Key to 2-in-1s is that the “guts” of the computer (processor, memory, and storage) and battery co-exist with the monitor so that it can function as a standalone tablet. The keyboard portion has no intelligence, and therefore you see very thin keyboards like Microsoft’s Type Cover for the Surface and more traditional looking keyboards like the one with the ASUS Transformer book.

I think computer manufacturers came up with 2-in-1s because they recognized that users expect computers running Windows to have a keyboard. Further, because there were so few Modern UI apps, users are most likely going to run “full” Windows desktop apps that require keyboards and a mouse or trackpad.

Continuum is a feature in Windows 10 that appears targeted at the dual-personality of 2-in-1 computers. The idea is that when a keyboard is attached to a 2-in-1, a user will want Windows to run in desktop mode, so Continuum automatically switches to desktop mode when you attach a keyboard. Desktop mode, as shown to the right, is the traditional Windows desktop with re-sizable windows and the new Windows 10 start menu.

Conversely, if you detach the tablet from the keyboard, Continuum assumes you want to run Windows in tablet mode, and so it automatically switches to tablet mode. Tablet mode displays a start screen, as shown to the left, and apps display maximized or full screen.

Continuum works as advertised on my Surface 3. When I detach the tablet from the Type Cover, Windows automatically switches to tablet mode. When I attach the tablet to the Type Cover, Windows automatically switches to desktop mode. I can manually switch between modes by tapping a button at the bottom of the Action Center.

I also use the Surface 3 with a Logitech K480 bluetooth keyboard, and the first time I connected the K480 to the Surface 3 I expected Windows to switch to desktop mode, but it did not. Apparently Continuum knows nothing of bluetooth devices. Why should a bluetooth keyboard be any different than a physically attached keyboard? If I connect a bluetooth mouse to a Windows tablet, isn’t that the surest sign that I plan to use it and will not use touch and therefore prefer desktop mode?

My recommendation to Microsoft is to make Continuum work like the Trusted Devices feature of Android 5.x, “Lollipop.” Trusted devices monitors bluetooth and when it detects that the phone has been paired with a new bluetooth device, it asks whether the user wants to treat it as a trusted device. If you select Yes, every time you connect that device to the phone and then enter your PIN or password, the device will by-pass that lock screen as long as the device remains attached.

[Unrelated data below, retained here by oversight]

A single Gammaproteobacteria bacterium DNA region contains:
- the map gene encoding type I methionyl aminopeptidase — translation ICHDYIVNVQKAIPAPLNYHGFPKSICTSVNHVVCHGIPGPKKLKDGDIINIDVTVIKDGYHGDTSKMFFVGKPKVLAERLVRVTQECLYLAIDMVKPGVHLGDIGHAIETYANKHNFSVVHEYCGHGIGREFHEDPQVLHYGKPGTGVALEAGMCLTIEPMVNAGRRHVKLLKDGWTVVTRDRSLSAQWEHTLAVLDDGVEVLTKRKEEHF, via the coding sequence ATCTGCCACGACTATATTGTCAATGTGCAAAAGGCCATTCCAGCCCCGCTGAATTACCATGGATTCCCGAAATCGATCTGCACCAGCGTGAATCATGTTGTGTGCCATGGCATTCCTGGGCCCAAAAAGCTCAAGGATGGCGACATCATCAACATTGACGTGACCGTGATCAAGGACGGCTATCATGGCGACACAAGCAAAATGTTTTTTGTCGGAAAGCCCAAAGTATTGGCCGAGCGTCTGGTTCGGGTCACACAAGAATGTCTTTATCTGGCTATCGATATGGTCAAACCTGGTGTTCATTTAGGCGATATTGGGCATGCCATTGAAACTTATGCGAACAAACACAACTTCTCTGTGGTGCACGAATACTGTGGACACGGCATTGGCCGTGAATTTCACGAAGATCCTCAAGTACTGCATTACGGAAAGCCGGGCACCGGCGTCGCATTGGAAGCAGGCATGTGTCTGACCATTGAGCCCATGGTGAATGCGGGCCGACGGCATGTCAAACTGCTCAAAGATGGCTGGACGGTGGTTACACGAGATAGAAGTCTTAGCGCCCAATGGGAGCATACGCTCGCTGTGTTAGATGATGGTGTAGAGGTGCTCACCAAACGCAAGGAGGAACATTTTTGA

I think Continuum ought to monitor for new bluetooth pairs, and when a new keyboard or mouse is attached ask the user whether they want to use Windows in desktop or tablet mode. Doing so will enable the user to tailor how they use Windows whenever a mouse or keyboard is attached, regardless of how it is attached.

Windows has long supported the use of bluetooth keyboard and mice, and people have been using bluetooth keyboards with tablets almost as long as there has been tablets. Continuum ought to support whatever keyboard options that a user choose to buy and not be biased towards 2-in-1s. After all, the Type Cover is not bundled with the Surface and a user may prefer a lower-priced bluetooth keyboard.

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Me and My Moto 360 – What do I dislike?

In a previous article I wrote at length about what I like about my Moto 360. I said in that article that I am happy with my Moto 360 and wear it every day. While I am able to list several reasons for using the Moto 360, there are a few things I wish were better: battery life and apps.

Managing battery life

My biggest beef with the Moto 360 has been battery life, however some changes have recently lead to a significant improvement. The bottom line is that a smartwatch must have at least 16 hours of battery life to get one from when they wake up until they return to bed.

It is not as easy to recharge a smartwatch as a smartphone, you have to take the watch off and then plug it in or place it on a charger, rather than simply plug in a cable as you do with a smartphone. Consequently, there is less notion of “topping off” a smartwatch battery and that means it must get through an entire day.